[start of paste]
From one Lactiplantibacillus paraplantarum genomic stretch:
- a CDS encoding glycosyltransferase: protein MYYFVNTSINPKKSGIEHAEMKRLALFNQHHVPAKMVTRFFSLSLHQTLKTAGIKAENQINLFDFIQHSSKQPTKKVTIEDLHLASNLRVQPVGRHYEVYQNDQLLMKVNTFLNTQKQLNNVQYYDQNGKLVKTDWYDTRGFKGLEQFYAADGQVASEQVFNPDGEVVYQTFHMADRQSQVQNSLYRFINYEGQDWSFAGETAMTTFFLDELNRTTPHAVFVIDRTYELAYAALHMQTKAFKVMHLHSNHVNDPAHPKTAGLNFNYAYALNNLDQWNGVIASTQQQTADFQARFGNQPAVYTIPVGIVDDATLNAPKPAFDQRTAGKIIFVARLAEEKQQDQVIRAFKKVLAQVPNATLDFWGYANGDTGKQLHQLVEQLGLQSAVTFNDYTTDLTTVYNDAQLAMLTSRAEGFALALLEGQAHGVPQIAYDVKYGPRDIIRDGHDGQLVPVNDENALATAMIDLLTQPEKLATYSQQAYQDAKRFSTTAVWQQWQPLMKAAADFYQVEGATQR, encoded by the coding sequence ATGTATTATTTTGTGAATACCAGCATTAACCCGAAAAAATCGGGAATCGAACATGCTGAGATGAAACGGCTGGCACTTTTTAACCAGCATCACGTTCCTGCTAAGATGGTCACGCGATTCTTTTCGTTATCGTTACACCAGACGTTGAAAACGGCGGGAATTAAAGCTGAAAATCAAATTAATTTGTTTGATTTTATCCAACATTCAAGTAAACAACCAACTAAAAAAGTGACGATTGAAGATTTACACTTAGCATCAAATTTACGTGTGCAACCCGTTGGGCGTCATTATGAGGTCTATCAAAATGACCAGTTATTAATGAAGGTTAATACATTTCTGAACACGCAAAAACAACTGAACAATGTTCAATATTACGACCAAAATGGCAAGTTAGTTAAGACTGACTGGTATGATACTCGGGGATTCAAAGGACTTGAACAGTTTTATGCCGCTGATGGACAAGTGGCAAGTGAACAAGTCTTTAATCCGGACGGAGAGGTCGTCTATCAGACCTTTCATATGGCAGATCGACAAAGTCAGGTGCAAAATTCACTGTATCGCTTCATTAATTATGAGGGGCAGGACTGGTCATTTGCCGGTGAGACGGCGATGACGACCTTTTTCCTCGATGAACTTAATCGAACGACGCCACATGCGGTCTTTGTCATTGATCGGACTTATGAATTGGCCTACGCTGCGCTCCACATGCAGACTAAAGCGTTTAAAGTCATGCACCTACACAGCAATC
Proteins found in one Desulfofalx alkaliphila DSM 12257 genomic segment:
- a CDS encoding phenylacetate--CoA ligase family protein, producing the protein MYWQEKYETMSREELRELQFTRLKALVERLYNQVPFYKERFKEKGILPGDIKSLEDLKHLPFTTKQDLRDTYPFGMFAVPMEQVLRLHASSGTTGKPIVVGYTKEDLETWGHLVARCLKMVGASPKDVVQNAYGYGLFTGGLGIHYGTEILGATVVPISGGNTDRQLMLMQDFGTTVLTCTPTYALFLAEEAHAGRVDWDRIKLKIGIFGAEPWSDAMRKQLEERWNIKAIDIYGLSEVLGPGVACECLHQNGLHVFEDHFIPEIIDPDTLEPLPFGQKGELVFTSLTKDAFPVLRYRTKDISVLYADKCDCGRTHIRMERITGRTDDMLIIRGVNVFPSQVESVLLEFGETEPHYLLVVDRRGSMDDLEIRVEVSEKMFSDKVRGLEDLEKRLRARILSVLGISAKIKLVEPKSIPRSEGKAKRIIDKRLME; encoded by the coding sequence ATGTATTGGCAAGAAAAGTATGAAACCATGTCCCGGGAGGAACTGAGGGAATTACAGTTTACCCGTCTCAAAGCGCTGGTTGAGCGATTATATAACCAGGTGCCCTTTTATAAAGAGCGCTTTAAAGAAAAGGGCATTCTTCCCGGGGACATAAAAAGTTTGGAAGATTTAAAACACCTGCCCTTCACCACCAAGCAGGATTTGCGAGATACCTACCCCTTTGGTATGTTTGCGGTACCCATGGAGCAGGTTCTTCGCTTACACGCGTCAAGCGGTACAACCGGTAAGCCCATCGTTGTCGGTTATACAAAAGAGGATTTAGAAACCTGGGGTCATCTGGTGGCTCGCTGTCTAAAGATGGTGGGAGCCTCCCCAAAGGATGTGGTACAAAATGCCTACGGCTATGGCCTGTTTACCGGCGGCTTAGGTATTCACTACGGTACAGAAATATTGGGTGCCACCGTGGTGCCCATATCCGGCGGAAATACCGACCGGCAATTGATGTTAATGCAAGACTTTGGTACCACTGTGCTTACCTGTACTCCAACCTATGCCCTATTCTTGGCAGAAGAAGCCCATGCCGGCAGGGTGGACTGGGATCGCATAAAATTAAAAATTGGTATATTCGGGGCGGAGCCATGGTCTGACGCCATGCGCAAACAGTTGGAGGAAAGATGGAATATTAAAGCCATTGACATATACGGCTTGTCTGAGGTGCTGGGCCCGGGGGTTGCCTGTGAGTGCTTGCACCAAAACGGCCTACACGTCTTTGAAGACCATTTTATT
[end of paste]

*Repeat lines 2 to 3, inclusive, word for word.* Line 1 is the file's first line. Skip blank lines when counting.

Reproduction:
- a CDS encoding glycosyltransferase: protein MYYFVNTSINPKKSGIEHAEMKRLALFNQHHVPAKMVTRFFSLSLHQTLKTAGIKAENQINLFDFIQHSSKQPTKKVTIEDLHLASNLRVQPVGRHYEVYQNDQLLMKVNTFLNTQKQLNNVQYYDQNGKLVKTDWYDTRGFKGLEQFYAADGQVASEQVFNPDGEVVYQTFHMADRQSQVQNSLYRFINYEGQDWSFAGETAMTTFFLDELNRTTPHAVFVIDRTYELAYAALHMQTKAFKVMHLHSNHVNDPAHPKTAGLNFNYAYALNNLDQWNGVIASTQQQTADFQARFGNQPAVYTIPVGIVDDATLNAPKPAFDQRTAGKIIFVARLAEEKQQDQVIRAFKKVLAQVPNATLDFWGYANGDTGKQLHQLVEQLGLQSAVTFNDYTTDLTTVYNDAQLAMLTSRAEGFALALLEGQAHGVPQIAYDVKYGPRDIIRDGHDGQLVPVNDENALATAMIDLLTQPEKLATYSQQAYQDAKRFSTTAVWQQWQPLMKAAADFYQVEGATQR, encoded by the coding sequence ATGTATTATTTTGTGAATACCAGCATTAACCCGAAAAAATCGGGAATCGAACATGCTGAGATGAAACGGCTGGCACTTTTTAACCAGCATCACGTTCCTGCTAAGATGGTCACGCGATTCTTTTCGTTATCGTTACACCAGACGTTGAAAACGGCGGGAATTAAAGCTGAAAATCAAATTAATTTGTTTGATTTTATCCAACATTCAAGTAAACAACCAACTAAAAAAGTGACGATTGAAGATTTACACTTAGCATCAAATTTACGTGTGCAACCCGTTGGGCGTCATTATGAGGTCTATCAAAATGACCAGTTATTAATGAAGGTTAATACATTTCTGAACACGCAAAAACAACTGAACAATGTTCAATATTACGACCAAAATGGCAAGTTAGTTAAGACTGACTGGTATGATACTCGGGGATTCAAAGGACTTGAACAGTTTTATGCCGCTGATGGACAAGTGGCAAGTGAACAAGTCTTTAATCCGGACGGAGAGGTCGTCTATCAGACCTTTCATATGGCAGATCGACAAAGTCAGGTGCAAAATTCACTGTATCGCTTCATTAATTATGAGGGGCAGGACTGGTCATTTGCCGGTGAGACGGCGATGACGACCTTTTTCCTCGATGAACTTAATCGAACGACGCCACATGCGGTCTTTGTCATTGATCGGACTTATGAATTGGCCTACGCTGCGCTCCACATGCAGACTAAAGCGTTTAAAGTCATGCACCTACACAGCAATC
Proteins found in one Desulfofalx alkaliphila DSM 12257 genomic segment: